Two new recently released studies sought to explore the relationship between coaching and performance, to determine whether it is necessarily reasonable to expect a new coach to outperform his predecessor. The first study, from Social Science Quarterly, looked at teams who replaced their head coach between 1997 and 2010 due to unmet expectations. The study examined teams that were statistically similar, with the exception of a coaching change—the results, however, showed a new leader did not always lead to improved on-field performance.
The second study, from two researchers at Towson University, and published in the Journal of Sport and Social Issues, investigated the 25 highest paid coaches in college sports to see if those coaches won more games than their peers—the study did not find evidence that pay and performance are correlated.
The studies were highly cited in several prominent news stories recently, and Winthrop Intelligence was intrigued by the question the study posed for the conclusion of the college football season. But perhaps the focus should be broadened to examine the climate and needs during a head football coach’s hire. It seems that because the labor market for head coaches is finite, and because they perform in a competitive market (measured in W-L), the negotiating dynamic can lead to contracts whose terms are longer than optimal for athletic programs (in the case of coaches who underperform over time) and whose severance obligations can be substantial.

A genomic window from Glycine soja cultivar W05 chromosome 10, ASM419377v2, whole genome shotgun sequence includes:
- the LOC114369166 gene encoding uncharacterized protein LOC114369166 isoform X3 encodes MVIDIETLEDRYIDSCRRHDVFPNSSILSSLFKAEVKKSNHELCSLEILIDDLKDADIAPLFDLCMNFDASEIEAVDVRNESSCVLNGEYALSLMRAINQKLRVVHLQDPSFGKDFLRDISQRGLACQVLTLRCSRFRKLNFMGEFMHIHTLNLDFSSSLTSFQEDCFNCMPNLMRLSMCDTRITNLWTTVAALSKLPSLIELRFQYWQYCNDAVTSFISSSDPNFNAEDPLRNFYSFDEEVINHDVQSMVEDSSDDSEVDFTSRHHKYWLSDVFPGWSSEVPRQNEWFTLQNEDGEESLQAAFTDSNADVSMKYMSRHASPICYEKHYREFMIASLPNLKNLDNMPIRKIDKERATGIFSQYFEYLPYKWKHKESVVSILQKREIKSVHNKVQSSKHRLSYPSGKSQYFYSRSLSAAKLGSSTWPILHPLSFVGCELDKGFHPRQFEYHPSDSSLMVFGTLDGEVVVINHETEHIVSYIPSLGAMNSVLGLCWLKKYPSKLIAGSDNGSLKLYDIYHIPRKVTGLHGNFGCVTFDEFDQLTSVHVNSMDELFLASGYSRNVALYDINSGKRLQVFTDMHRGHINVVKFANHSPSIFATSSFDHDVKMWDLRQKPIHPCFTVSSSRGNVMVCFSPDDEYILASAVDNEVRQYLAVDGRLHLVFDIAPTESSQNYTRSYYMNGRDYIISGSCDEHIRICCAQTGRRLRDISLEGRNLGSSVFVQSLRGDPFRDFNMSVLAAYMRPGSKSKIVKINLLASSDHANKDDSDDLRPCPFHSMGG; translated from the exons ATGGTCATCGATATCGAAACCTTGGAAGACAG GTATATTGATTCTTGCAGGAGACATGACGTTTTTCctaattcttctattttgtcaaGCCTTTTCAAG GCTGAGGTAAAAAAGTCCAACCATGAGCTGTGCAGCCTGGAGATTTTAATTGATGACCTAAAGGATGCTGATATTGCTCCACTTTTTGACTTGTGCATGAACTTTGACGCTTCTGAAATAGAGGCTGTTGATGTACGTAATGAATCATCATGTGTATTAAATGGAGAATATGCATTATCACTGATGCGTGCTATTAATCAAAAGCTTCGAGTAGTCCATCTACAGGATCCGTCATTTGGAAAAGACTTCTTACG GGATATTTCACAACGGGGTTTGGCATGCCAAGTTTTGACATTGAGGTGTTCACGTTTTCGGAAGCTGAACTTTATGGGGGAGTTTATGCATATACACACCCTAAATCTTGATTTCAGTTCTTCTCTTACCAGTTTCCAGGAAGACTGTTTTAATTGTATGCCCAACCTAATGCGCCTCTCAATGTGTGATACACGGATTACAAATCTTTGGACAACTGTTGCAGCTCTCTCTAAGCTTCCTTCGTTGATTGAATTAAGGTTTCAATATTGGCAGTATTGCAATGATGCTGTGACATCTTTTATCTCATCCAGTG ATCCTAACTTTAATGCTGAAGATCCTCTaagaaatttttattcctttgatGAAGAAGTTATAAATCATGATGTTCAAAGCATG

So why then do ADs make a head football coaching change? What is the larger equation at play, beyond wins and losses and the statistically proven research?
In this sitdown with Jim Livengood at UNLV, we sought to unpack the elements that lead to change coaches—for both dismissals and hires —for ADs who are aware of the costs: severance, coaching search fees; player distraction and recruiting impact; and media criticism.
Often scrutiny and second guessing—by the media, by your institution, and now researchers—is heaviest at the time of a firing rather than at the time of a hire. What aspects (ticket sales, fund raising, recruiting) of the process does the media not see?
I’ve been in Division I for 32 years, was in the Pac 10 and 12 for 24 years, and have been at UNLV now for 3. I’ve hired a lot of coaches—football, basketball, and many others. In my experience, the most telling aspect of hiring coaches is that there is no art or science involved. The studies are very interesting. That’s great work. But the irony is that every school is a little bit different, in some cases very different. The reality that everyone is looking at is: Can a coach win? And if a coach won before, it doesn’t necessarily mean that coach will win again.
I come from a coaching background, I was a high school coach back in the very early days. But even back then there was a 3-5 year window for winning. Now there’s an immediacy, success must be overnight. It’s not even what have you done for me lately, but what are you doing right now. There’s an impatience. But most schools, UNLV included, are great about emphasizing academics and all the peripherals that are essential in student athletics.